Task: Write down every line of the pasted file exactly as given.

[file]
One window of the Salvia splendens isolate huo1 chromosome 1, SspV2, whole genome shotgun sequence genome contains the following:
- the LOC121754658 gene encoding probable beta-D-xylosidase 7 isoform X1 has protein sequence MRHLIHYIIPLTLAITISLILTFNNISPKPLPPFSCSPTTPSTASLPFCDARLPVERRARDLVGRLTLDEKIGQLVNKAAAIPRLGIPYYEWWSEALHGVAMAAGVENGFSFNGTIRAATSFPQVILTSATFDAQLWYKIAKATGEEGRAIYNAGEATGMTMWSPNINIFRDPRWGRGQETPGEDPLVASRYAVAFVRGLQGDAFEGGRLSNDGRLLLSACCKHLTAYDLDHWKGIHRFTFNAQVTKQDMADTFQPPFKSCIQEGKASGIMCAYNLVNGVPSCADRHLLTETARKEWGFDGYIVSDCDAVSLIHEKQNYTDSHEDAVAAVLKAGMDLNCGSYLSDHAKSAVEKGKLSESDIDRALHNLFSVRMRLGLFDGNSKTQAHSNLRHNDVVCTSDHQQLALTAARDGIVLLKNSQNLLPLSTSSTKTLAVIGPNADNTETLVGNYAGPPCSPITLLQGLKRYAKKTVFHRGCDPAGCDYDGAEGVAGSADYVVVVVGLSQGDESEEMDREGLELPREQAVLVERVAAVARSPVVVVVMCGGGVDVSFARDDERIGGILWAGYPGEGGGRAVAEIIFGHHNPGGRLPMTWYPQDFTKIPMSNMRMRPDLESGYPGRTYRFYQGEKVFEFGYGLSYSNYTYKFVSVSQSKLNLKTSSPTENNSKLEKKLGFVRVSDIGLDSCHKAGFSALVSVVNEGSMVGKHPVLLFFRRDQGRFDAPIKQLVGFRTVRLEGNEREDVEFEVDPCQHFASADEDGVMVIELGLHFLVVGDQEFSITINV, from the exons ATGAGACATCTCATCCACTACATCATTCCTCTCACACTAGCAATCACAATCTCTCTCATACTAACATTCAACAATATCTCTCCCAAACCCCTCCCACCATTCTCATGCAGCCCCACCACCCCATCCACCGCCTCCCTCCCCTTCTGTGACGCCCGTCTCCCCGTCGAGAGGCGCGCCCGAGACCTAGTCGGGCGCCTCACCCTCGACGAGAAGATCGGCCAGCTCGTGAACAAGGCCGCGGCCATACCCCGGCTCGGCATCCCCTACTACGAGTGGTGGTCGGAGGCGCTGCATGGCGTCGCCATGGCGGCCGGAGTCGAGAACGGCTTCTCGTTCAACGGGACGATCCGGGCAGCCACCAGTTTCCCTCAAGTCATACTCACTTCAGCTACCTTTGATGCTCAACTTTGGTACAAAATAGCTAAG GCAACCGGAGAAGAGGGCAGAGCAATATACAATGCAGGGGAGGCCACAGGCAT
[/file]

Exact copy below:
One window of the Salvia splendens isolate huo1 chromosome 1, SspV2, whole genome shotgun sequence genome contains the following:
- the LOC121754658 gene encoding probable beta-D-xylosidase 7 isoform X1 has protein sequence MRHLIHYIIPLTLAITISLILTFNNISPKPLPPFSCSPTTPSTASLPFCDARLPVERRARDLVGRLTLDEKIGQLVNKAAAIPRLGIPYYEWWSEALHGVAMAAGVENGFSFNGTIRAATSFPQVILTSATFDAQLWYKIAKATGEEGRAIYNAGEATGMTMWSPNINIFRDPRWGRGQETPGEDPLVASRYAVAFVRGLQGDAFEGGRLSNDGRLLLSACCKHLTAYDLDHWKGIHRFTFNAQVTKQDMADTFQPPFKSCIQEGKASGIMCAYNLVNGVPSCADRHLLTETARKEWGFDGYIVSDCDAVSLIHEKQNYTDSHEDAVAAVLKAGMDLNCGSYLSDHAKSAVEKGKLSESDIDRALHNLFSVRMRLGLFDGNSKTQAHSNLRHNDVVCTSDHQQLALTAARDGIVLLKNSQNLLPLSTSSTKTLAVIGPNADNTETLVGNYAGPPCSPITLLQGLKRYAKKTVFHRGCDPAGCDYDGAEGVAGSADYVVVVVGLSQGDESEEMDREGLELPREQAVLVERVAAVARSPVVVVVMCGGGVDVSFARDDERIGGILWAGYPGEGGGRAVAEIIFGHHNPGGRLPMTWYPQDFTKIPMSNMRMRPDLESGYPGRTYRFYQGEKVFEFGYGLSYSNYTYKFVSVSQSKLNLKTSSPTENNSKLEKKLGFVRVSDIGLDSCHKAGFSALVSVVNEGSMVGKHPVLLFFRRDQGRFDAPIKQLVGFRTVRLEGNEREDVEFEVDPCQHFASADEDGVMVIELGLHFLVVGDQEFSITINV, from the exons ATGAGACATCTCATCCACTACATCATTCCTCTCACACTAGCAATCACAATCTCTCTCATACTAACATTCAACAATATCTCTCCCAAACCCCTCCCACCATTCTCATGCAGCCCCACCACCCCATCCACCGCCTCCCTCCCCTTCTGTGACGCCCGTCTCCCCGTCGAGAGGCGCGCCCGAGACCTAGTCGGGCGCCTCACCCTCGACGAGAAGATCGGCCAGCTCGTGAACAAGGCCGCGGCCATACCCCGGCTCGGCATCCCCTACTACGAGTGGTGGTCGGAGGCGCTGCATGGCGTCGCCATGGCGGCCGGAGTCGAGAACGGCTTCTCGTTCAACGGGACGATCCGGGCAGCCACCAGTTTCCCTCAAGTCATACTCACTTCAGCTACCTTTGATGCTCAACTTTGGTACAAAATAGCTAAG GCAACCGGAGAAGAGGGCAGAGCAATATACAATGCAGGGGAGGCCACAGGCAT